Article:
Trypanosoma congolense

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Trypanosoma congolense
Scientific classification
Domain: Eukaryota
(unranked): Excavata
Phylum: Euglenozoa
Class: Kinetoplastida
Order: Trypanosomatida
Family: Trypanosomatidae
Genus: Trypanosoma
Species: T. congolense
Binomial name
Trypanosoma congolense
Broden, 1904
Cachectic dog infested with Trypanosoma congolense after a travel in West Africa

Trypanosoma congolense is a species of trypanosomes and is the major pathogen responsible for the disease nagana in cattle and other animals including sheep, pigs, goats, horses and camels, dogs,[1] as well as laboratory mice. It is the most common cause of nagana in east Africa, but is also a major cause of nagana in west Africa. This parasite is spread by tsetse flies. In its mammalian host, Trypanosoma congolense only lives in blood vessels, and causes in particular anaemia. [1] [2] [3]


  1. ^ a b Deschamps, Jack-Yves; Desquesnes, Marc; Dorso, Laetitia; Ravel, Sophie; Bossard, Géraldine; Charbonneau, Morgane; Garand, Annabelle; Roux, Françoise A. (2016). "Refractory hypoglycaemia in a dog infected with Trypanosoma congolense". Parasite. 23: 1. doi:10.1051/parasite/2016001. ISSN 1776-1042.  open access publication – free to read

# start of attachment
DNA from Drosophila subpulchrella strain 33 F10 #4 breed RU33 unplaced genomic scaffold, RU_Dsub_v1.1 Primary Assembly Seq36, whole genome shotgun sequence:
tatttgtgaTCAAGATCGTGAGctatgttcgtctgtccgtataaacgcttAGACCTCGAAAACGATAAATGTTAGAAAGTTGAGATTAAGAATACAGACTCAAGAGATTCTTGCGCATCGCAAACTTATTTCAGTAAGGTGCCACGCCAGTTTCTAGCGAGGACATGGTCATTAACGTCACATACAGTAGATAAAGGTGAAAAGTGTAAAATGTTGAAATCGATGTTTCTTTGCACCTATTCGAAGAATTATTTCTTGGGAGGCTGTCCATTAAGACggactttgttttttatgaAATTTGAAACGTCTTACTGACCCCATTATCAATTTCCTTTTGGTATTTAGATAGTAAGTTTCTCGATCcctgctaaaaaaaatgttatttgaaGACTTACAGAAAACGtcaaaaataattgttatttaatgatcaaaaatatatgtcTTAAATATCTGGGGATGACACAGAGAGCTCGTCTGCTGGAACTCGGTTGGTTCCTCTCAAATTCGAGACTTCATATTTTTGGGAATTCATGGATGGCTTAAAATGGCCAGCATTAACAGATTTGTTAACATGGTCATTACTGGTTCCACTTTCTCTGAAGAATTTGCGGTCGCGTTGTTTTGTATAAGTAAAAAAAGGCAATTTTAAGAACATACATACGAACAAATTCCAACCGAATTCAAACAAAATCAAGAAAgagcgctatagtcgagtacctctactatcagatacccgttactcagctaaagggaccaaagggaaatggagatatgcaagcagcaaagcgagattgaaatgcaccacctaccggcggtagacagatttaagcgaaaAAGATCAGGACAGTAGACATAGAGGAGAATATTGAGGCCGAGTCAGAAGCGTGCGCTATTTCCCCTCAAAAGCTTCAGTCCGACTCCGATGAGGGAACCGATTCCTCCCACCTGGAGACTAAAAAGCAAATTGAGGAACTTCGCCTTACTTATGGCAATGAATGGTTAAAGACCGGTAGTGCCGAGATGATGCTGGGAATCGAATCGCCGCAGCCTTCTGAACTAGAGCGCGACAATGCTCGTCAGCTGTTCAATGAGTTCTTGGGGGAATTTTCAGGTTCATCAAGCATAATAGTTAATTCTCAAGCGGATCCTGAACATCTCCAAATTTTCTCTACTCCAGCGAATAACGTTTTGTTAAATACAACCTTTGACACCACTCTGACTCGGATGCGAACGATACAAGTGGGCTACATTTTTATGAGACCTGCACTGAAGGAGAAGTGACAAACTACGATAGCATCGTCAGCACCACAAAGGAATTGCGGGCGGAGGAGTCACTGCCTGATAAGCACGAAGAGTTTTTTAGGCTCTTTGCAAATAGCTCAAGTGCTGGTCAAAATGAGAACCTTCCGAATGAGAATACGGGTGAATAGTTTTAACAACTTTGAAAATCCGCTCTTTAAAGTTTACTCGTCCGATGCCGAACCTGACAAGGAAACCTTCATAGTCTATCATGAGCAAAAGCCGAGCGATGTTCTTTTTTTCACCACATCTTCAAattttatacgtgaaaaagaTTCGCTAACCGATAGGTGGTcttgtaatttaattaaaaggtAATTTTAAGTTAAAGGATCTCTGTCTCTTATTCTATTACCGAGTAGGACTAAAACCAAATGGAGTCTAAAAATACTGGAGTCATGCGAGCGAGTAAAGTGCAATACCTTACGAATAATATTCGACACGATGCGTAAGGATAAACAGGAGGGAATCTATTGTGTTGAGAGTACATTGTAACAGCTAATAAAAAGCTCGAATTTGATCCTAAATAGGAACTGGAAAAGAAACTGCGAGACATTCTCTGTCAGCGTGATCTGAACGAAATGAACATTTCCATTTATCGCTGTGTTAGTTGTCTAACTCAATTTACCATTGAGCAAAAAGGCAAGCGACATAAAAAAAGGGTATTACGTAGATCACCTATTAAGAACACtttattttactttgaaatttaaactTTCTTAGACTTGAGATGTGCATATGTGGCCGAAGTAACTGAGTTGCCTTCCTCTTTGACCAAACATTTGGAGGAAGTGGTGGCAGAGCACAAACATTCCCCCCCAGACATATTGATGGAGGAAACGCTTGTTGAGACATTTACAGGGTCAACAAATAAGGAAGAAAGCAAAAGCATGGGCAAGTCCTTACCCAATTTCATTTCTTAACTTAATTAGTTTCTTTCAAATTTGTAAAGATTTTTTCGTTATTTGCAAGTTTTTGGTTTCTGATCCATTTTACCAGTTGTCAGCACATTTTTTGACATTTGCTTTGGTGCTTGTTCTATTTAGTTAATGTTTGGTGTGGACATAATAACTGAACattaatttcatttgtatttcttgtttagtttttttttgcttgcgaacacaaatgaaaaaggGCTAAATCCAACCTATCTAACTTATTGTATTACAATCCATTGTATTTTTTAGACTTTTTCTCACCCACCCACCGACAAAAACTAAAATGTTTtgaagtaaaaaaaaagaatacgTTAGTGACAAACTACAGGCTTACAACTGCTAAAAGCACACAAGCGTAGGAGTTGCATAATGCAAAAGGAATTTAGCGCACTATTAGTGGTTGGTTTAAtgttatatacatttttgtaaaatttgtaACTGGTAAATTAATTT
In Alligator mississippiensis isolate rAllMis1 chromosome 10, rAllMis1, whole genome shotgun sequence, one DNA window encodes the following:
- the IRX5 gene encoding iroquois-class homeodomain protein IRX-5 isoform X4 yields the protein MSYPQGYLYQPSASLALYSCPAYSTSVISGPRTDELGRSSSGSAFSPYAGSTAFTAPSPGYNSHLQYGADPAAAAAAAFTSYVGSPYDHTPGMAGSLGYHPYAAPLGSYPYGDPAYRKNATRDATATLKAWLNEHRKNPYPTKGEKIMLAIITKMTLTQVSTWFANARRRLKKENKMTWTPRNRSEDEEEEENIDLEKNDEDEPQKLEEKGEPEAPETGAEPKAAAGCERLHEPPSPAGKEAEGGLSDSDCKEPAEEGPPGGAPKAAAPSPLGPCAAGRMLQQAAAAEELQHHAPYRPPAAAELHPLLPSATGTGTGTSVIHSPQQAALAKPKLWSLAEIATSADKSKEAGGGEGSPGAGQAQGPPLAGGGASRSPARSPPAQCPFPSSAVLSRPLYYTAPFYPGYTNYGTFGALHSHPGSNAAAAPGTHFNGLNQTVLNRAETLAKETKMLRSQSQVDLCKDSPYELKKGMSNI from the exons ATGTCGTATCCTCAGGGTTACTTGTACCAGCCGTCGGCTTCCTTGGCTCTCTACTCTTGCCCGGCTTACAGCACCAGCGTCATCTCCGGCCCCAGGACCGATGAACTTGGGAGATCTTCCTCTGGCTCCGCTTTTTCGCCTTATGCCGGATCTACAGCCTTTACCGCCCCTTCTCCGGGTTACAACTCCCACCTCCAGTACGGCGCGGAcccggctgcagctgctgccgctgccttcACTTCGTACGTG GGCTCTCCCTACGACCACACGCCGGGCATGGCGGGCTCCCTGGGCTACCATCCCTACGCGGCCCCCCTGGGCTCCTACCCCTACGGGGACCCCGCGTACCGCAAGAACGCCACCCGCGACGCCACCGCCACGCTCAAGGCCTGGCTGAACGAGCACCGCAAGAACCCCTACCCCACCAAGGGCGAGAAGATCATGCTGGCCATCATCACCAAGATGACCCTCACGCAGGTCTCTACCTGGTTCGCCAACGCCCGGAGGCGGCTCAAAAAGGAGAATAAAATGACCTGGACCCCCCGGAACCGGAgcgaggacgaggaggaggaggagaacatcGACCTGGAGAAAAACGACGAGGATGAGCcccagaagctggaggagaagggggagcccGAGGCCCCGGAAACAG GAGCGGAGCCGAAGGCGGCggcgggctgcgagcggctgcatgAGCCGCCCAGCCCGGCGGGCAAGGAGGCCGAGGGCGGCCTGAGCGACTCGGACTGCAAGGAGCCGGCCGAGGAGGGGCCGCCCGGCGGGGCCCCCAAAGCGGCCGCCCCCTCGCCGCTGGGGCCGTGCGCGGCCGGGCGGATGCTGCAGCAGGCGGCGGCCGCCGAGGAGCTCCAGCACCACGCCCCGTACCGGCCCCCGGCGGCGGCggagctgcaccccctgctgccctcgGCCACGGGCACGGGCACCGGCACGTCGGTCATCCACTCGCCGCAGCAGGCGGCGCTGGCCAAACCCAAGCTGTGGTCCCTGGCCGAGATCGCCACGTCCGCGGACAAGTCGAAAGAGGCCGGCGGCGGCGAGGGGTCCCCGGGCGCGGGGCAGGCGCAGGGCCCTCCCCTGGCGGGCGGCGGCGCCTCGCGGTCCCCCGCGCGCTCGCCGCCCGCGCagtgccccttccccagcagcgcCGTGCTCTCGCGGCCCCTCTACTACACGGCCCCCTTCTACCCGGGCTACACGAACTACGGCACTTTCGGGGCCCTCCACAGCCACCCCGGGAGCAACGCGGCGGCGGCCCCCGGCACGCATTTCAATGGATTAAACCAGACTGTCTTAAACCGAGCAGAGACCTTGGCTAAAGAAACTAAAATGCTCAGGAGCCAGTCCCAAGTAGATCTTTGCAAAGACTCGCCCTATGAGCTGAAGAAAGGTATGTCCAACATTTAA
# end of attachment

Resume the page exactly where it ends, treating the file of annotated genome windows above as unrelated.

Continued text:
2. ^ Losos, G. J.; Ikede, B. O. (1972). "Review of pathology of diseases in domestic and laboratory animals caused by Trypanosoma congolense, T. vivax, T. brucei, T. rhodesiense and T. gambiense". Veterinary Pathology. 9 (1 Suppl): 1–79. doi:10.1177/030098587200901s01. ISSN 0300-9858.  open access publication – free to read
  3. ^ African Animal Trypanosomiasis, USAHA gray book, 6th ed. (1998).